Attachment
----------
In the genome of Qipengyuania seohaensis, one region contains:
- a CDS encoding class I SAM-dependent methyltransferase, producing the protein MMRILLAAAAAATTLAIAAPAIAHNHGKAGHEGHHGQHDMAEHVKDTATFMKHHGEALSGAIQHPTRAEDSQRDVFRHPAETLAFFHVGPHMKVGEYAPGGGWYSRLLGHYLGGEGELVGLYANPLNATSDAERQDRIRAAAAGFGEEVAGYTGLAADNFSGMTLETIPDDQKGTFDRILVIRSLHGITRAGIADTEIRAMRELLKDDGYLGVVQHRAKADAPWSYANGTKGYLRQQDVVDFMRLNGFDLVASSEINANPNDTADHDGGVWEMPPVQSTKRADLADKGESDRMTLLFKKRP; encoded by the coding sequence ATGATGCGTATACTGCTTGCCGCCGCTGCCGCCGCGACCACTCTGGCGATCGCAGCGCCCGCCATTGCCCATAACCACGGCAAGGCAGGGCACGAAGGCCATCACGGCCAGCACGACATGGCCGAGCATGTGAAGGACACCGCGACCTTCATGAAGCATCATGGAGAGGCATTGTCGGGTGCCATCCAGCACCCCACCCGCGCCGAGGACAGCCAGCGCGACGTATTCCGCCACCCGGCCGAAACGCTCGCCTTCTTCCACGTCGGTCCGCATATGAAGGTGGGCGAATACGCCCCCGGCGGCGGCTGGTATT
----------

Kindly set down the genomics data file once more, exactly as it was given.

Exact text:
In the genome of Qipengyuania seohaensis, one region contains:
- a CDS encoding class I SAM-dependent methyltransferase, producing the protein MMRILLAAAAAATTLAIAAPAIAHNHGKAGHEGHHGQHDMAEHVKDTATFMKHHGEALSGAIQHPTRAEDSQRDVFRHPAETLAFFHVGPHMKVGEYAPGGGWYSRLLGHYLGGEGELVGLYANPLNATSDAERQDRIRAAAAGFGEEVAGYTGLAADNFSGMTLETIPDDQKGTFDRILVIRSLHGITRAGIADTEIRAMRELLKDDGYLGVVQHRAKADAPWSYANGTKGYLRQQDVVDFMRLNGFDLVASSEINANPNDTADHDGGVWEMPPVQSTKRADLADKGESDRMTLLFKKRP; encoded by the coding sequence ATGATGCGTATACTGCTTGCCGCCGCTGCCGCCGCGACCACTCTGGCGATCGCAGCGCCCGCCATTGCCCATAACCACGGCAAGGCAGGGCACGAAGGCCATCACGGCCAGCACGACATGGCCGAGCATGTGAAGGACACCGCGACCTTCATGAAGCATCATGGAGAGGCATTGTCGGGTGCCATCCAGCACCCCACCCGCGCCGAGGACAGCCAGCGCGACGTATTCCGCCACCCGGCCGAAACGCTCGCCTTCTTCCACGTCGGTCCGCATATGAAGGTGGGCGAATACGCCCCCGGCGGCGGCTGGTATT